Staff

George Evano
Publisher

In a communications and marketing career spanning more than 30 years, George has directed record-setting sales campaigns for the Oregon Bach Festival, produced marketing materials that have won Telly, Summit, and International Graphics Competition awards, and led the communications team for the University of Oregon’s current fundraising campaign.  Following his own Oregon Trail, he grew up in New Jersey, attended college in West Virginia, adventured in New Mexico, and worked in the San Francisco area before answering the Duck call in 1993. He is currently the UO’s Director of Alumni and Development Communications.
gevano[at]uoregon[dot]edu

JoDee Stringham
Art Director

JoDee has loved magazines since she picked up her first copy of MAD. She has been art directing and designing them for more than 20 years, and loves working with talented writers, photographers and illustrators to create smart, lively pages. JoDee moved to the East Coast in the 1980s, and has worked for The New York Times Magazine, The Washington Post, Elektra Entertainment, and at her own design practice serving the publishing and music industries. She has a BFA from the School of Visual Arts in NYC. Prior to moving to Eugene to work for Oregon Quarterly, she spent six years in Portland, so yes, she CAN pickle that.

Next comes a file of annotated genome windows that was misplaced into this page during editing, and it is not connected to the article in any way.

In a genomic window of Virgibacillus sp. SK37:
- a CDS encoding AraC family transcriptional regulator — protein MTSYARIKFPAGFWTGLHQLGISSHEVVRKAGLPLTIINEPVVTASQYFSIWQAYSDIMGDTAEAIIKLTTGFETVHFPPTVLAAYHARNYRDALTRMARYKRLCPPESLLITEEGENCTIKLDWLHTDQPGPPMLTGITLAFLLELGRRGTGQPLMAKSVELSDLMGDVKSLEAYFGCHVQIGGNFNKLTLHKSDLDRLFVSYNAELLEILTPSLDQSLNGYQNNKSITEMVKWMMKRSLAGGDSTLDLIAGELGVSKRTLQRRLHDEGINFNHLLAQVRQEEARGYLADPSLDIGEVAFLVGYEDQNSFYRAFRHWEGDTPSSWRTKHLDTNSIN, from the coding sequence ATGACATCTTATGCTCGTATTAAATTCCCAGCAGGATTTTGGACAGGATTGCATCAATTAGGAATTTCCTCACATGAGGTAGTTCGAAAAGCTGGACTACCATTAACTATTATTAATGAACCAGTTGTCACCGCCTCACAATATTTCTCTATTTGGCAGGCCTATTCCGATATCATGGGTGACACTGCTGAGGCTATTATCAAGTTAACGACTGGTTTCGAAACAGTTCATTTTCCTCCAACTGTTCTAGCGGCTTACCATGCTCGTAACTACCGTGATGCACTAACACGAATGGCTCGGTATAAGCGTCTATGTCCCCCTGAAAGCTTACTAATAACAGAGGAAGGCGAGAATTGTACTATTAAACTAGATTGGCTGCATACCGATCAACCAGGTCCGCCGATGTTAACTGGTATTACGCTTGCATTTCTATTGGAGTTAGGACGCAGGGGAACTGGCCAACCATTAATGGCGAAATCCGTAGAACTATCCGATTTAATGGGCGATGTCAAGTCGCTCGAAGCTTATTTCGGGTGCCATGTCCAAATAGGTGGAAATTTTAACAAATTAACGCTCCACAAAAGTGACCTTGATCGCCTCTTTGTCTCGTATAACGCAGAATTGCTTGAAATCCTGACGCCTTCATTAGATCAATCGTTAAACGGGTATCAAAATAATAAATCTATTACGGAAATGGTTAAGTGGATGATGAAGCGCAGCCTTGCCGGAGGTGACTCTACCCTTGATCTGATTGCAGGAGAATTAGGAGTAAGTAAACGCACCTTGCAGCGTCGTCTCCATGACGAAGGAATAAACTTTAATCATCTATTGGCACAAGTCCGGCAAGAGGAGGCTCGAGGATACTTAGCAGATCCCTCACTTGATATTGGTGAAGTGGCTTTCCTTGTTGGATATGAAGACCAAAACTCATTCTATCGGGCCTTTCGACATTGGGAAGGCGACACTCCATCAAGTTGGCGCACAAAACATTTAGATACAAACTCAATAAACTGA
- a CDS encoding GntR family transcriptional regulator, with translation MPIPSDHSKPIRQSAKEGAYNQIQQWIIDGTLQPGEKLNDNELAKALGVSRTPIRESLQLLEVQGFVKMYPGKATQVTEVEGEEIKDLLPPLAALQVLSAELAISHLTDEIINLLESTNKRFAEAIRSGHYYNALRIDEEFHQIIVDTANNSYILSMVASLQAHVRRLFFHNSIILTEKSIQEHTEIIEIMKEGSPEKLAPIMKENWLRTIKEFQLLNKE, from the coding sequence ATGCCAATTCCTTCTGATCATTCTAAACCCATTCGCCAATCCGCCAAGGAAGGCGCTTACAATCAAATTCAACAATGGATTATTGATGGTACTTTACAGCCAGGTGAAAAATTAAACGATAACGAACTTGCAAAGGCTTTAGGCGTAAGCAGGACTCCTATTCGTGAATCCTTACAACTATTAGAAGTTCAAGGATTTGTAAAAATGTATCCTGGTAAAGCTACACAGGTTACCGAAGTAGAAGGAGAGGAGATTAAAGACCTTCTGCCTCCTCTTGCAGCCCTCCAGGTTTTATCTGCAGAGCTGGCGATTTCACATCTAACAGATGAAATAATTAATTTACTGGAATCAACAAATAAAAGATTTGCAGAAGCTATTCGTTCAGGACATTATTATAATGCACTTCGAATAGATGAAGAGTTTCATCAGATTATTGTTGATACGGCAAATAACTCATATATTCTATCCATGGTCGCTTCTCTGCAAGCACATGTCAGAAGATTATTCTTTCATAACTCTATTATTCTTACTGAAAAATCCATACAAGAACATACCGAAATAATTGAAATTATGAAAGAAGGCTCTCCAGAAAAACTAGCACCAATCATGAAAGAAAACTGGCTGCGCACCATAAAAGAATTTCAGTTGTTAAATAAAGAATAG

jodees[at]uoregon[dot]edu

Shelly Cooper
Publishing Administrator

Shelly "Green Thumb" Cooper has been working behind the scenes at Oregon Quarterly since 1997, keeping the business end of the magazine chugging along. If you need to get a magazine or make a connection with OQ, you need to speak to Shelly. When not in the office you will find her spending time on her small farm gardening, tending her animals, canning, and baking. Spending time with family, friends, and grandchildren rounds out her hours off campus.
scooper[at]uoregon[dot]edu

 

Two talented math minds at UO tackle an abstract concept in "representation theory"

UO graduate student Hilarie Sorensen witnessed an emerging phenomenon along the Pacific Northwest coastline.

Early-warning systems give communities critical seconds or minutes before a quake hits
 

Meg Free